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Hades, God of the Underworld

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Essay title: Hades, God of the Underworld

In Greek mythology, Hades was the god of the underworld. But the underworld was often referred to by his name as well. His-oldest name was Hades, Aides or Aiidoneus, " the Unseen." He was the son of Cronus and Rhea, and brother of Zeus and Poseidon. Having deposed Cronus, the brothers cast lots for the kingdoms of the heaven, the sea, and the infernal regions. The last, afterwards known as Hades from their ruler, fell to Hades. Here he ruled with his wife Persephone over the other powers below and over the dead. He is stern and pitiless, deaf to prayer or flattery, and sacrifice to him is of no avail; only the music of Orpheus prevailed upon him to restore his wife Eurydice. His helmet, given to him by the Cyclopes after their release from Tartarus, rendered him invisible (like the Tarn--or Nebelkappe of German mythology).

He is feared by gods and men, who, afraid to utter his name, both in daily life and on solemn occasions make use of euphemistic epithets: Polydectes (the receiver of many), Clymenus (the Illustrious), Eubulus (the giver of good counsel). Later, owing to his connection with Persephone and under the influence of the Eleusinian mysteries, the idea of his character, underwent a radical change. Instead of the life-hating god of death, he became a beneficent god, the bestower of grain, minerals, and other blessings produced in the depths of the earth. In this aspect he was called Pluto, the " giver of wealth " (a name that first occurs in the Attic poets of the 5th century), and at most of the centers of his cult he was so worshipped; at Elis alone he was Hades, the god of the dead.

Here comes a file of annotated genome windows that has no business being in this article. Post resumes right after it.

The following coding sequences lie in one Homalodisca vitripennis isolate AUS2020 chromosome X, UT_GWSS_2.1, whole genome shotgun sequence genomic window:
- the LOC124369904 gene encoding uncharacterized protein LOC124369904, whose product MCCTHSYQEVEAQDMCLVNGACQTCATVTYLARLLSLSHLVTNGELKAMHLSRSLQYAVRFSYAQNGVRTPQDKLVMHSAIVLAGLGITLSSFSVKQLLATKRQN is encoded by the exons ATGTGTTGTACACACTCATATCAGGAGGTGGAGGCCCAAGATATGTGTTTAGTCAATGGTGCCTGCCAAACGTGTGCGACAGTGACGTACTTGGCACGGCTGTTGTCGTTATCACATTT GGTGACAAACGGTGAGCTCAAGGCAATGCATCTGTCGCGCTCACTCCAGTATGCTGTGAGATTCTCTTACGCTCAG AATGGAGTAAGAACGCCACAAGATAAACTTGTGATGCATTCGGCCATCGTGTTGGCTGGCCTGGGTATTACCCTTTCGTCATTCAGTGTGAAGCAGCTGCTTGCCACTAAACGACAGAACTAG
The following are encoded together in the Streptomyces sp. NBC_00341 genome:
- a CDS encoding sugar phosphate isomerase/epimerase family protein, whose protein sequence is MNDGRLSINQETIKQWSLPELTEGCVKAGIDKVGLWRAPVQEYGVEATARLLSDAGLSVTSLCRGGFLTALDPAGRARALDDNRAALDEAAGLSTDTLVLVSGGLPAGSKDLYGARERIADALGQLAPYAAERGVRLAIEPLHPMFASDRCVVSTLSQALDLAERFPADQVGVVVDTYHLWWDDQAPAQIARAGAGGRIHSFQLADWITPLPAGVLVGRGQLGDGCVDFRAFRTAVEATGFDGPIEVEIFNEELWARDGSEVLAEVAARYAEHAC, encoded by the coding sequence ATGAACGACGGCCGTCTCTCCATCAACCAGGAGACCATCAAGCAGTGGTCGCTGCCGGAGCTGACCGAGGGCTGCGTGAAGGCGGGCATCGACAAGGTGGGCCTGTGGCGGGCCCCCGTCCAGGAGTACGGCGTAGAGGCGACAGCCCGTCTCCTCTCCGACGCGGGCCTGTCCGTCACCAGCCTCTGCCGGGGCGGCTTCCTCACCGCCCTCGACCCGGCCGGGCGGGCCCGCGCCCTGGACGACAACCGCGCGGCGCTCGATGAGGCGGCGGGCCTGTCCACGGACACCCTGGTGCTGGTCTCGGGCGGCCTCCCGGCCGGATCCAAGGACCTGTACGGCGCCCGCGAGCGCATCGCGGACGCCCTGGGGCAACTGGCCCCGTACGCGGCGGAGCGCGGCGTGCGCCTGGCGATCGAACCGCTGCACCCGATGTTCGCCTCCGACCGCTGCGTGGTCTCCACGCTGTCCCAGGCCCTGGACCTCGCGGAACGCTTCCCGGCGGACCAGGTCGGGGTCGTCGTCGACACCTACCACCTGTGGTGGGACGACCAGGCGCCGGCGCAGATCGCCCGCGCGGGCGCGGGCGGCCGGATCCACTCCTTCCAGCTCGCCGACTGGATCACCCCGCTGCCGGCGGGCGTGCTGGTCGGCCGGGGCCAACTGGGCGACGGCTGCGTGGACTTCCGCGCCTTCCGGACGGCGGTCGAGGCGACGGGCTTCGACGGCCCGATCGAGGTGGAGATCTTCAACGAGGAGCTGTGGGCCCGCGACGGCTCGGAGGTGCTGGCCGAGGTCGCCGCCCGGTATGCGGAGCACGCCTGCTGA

The plants sacred to him were the cypress and narcissus; black animals were sacrificed to him, not white, like those offered to the other gods. In art he was represented like Zeus and Poseidon; his features are gloomy, his hair falls over his forehead; his attributes are a sceptre and Cerberus; he carries the key of the world below , and is frequently in company with Persephone. He is sometimes represented as an agricultural god, carrying a cornucopia and a two-pronged fork.

Among the Romans, Hades was usually called Dis pater (the "

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